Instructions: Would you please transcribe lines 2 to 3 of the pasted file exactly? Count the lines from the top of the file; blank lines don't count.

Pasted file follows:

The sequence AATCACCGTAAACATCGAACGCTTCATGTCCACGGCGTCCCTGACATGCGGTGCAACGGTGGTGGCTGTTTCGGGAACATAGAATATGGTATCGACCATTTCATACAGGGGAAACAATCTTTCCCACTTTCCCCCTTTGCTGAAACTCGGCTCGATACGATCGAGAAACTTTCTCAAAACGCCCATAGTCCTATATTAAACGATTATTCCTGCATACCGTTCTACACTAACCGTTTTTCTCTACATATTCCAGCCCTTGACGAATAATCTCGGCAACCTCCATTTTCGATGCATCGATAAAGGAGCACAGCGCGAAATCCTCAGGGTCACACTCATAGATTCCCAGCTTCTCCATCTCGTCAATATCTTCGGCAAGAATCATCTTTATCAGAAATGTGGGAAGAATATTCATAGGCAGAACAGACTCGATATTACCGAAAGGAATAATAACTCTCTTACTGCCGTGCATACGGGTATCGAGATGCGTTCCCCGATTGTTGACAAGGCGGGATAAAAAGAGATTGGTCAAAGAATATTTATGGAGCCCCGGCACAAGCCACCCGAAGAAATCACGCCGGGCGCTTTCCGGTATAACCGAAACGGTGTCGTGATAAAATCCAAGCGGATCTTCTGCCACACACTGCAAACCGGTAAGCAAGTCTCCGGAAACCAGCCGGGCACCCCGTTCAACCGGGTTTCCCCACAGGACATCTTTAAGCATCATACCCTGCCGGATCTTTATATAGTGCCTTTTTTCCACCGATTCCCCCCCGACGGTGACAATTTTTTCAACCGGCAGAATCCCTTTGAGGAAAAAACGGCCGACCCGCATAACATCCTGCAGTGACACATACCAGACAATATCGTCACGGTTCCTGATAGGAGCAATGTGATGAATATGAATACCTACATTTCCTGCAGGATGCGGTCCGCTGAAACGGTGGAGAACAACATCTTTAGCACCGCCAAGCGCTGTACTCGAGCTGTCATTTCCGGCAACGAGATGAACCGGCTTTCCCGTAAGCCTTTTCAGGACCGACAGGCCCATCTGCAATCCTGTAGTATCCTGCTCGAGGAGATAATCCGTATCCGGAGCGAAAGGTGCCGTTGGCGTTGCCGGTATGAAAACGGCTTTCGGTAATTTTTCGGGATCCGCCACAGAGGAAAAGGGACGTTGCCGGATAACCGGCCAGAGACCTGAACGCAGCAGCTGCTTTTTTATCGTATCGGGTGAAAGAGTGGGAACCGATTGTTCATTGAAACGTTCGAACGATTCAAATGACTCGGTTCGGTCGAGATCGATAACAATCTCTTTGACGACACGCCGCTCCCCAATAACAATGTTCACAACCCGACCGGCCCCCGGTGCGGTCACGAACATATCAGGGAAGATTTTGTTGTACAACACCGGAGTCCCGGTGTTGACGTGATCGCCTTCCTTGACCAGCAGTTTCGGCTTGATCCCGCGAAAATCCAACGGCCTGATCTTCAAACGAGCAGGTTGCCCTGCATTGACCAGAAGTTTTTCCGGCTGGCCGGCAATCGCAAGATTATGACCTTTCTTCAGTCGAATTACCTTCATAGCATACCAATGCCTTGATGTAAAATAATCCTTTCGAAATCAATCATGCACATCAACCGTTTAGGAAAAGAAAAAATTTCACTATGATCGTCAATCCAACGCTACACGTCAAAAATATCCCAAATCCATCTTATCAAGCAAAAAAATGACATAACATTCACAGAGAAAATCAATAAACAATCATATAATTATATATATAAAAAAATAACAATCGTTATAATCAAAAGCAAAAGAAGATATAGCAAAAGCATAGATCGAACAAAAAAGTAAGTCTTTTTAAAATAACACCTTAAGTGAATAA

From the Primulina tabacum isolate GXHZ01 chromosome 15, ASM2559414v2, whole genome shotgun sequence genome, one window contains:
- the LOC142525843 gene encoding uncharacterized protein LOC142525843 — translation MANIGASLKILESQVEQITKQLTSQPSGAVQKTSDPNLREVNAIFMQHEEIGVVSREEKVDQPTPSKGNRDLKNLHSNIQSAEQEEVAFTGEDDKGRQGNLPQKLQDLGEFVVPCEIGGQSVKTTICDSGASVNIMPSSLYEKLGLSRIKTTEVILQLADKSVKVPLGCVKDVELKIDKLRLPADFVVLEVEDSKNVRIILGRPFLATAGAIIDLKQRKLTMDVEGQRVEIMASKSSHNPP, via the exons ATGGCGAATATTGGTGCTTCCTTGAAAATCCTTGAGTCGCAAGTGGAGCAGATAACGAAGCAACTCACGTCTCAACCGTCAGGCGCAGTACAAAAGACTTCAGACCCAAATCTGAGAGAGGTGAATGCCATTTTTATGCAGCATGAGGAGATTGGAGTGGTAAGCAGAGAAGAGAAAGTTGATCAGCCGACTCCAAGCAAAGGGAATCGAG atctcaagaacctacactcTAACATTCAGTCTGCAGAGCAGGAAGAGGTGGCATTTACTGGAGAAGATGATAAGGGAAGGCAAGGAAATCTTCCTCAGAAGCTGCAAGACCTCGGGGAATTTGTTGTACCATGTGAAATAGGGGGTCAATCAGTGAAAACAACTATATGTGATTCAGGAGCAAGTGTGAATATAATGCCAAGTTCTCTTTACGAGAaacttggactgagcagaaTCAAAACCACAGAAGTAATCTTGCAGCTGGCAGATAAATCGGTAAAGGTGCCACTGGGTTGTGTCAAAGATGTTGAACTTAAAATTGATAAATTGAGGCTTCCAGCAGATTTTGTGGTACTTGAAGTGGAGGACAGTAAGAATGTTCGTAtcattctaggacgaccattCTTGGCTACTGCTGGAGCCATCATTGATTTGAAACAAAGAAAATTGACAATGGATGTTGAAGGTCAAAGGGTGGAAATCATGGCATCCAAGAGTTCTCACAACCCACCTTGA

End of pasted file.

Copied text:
From the Primulina tabacum isolate GXHZ01 chromosome 15, ASM2559414v2, whole genome shotgun sequence genome, one window contains:
- the LOC142525843 gene encoding uncharacterized protein LOC142525843 — translation MANIGASLKILESQVEQITKQLTSQPSGAVQKTSDPNLREVNAIFMQHEEIGVVSREEKVDQPTPSKGNRDLKNLHSNIQSAEQEEVAFTGEDDKGRQGNLPQKLQDLGEFVVPCEIGGQSVKTTICDSGASVNIMPSSLYEKLGLSRIKTTEVILQLADKSVKVPLGCVKDVELKIDKLRLPADFVVLEVEDSKNVRIILGRPFLATAGAIIDLKQRKLTMDVEGQRVEIMASKSSHNPP, via the exons ATGGCGAATATTGGTGCTTCCTTGAAAATCCTTGAGTCGCAAGTGGAGCAGATAACGAAGCAACTCACGTCTCAACCGTCAGGCGCAGTACAAAAGACTTCAGACCCAAATCTGAGAGAGGTGAATGCCATTTTTATGCAGCATGAGGAGATTGGAGTGGTAAGCAGAGAAGAGAAAGTTGATCAGCCGACTCCAAGCAAAGGGAATCGAG atctcaagaacctacactcTAACATTCAGTCTGCAGAGCAGGAAGAGGTGGCATTTACTGGAGAAGATGATAAGGGAAGGCAAGGAAATCTTCCTCAGAAGCTGCAAGACCTCGGGGAATTTGTTGTACCATGTGAAATAGGGGGTCAATCAGTGAAAACAACTATATGTGATTCAGGAGCAAGTGTGAATATAATGCCAAGTTCTCTTTACGAGAaacttggactgagcagaaTCAAAACCACAGAAGTAATCTTGCAGCTGGCAGATAAATCGGTAAAGGTGCCACTGGGTTGTGTCAAAGATGTTGAACTTAAAATTGATAAATTGAGGCTTCCAGCAGATTTTGTGGTACTTGAAGTGGAGGACAGTAAGAATGTTCGTAtcattctaggacgaccattCTTGGCTACTGCTGGAGCCATCATTGATTTGAAACAAAGAAAATTGACAATGGATGTTGAAGGTCAAAGGGTGGAAATCATGGCATCCAAGAGTTCTCACAACCCACCTTGA